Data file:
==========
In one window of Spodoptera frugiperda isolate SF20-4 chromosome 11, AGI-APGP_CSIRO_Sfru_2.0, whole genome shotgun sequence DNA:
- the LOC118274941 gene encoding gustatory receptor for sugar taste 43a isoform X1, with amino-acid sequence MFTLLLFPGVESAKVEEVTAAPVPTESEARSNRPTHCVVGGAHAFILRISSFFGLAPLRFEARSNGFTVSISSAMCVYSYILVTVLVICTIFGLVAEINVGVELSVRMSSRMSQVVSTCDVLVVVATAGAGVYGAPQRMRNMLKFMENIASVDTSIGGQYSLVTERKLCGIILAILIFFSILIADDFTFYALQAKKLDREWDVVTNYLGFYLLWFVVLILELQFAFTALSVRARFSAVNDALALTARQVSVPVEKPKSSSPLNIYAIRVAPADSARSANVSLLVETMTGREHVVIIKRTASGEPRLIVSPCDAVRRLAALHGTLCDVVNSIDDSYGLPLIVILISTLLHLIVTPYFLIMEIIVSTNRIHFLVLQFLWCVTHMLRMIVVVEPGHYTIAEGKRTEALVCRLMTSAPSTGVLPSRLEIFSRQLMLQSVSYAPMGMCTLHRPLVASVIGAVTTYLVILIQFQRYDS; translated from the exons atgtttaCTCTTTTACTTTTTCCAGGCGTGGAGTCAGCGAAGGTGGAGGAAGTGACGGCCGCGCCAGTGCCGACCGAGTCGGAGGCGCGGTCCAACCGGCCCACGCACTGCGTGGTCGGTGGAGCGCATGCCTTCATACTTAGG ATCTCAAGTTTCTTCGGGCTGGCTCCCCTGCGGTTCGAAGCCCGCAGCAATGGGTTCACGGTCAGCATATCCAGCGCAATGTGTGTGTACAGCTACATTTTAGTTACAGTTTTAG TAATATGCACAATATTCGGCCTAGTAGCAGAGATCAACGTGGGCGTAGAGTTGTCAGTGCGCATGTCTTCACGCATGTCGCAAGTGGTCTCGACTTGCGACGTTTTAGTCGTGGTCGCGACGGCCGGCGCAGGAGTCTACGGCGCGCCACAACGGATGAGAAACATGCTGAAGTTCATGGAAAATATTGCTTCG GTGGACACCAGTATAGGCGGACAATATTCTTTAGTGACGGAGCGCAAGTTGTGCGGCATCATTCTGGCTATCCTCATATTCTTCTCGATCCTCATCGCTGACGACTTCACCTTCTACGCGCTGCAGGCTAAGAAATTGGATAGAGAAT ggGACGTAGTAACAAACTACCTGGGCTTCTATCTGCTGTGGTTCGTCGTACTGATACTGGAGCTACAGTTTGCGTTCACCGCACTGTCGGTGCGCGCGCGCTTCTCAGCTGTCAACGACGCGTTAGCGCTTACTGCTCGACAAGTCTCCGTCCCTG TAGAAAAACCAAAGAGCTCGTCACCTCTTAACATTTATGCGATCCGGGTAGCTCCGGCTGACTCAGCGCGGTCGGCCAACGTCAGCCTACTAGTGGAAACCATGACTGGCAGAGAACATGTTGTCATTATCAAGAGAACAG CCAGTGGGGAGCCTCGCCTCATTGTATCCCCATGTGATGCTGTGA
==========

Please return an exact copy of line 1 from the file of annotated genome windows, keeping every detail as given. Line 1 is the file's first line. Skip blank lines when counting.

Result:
In one window of Spodoptera frugiperda isolate SF20-4 chromosome 11, AGI-APGP_CSIRO_Sfru_2.0, whole genome shotgun sequence DNA: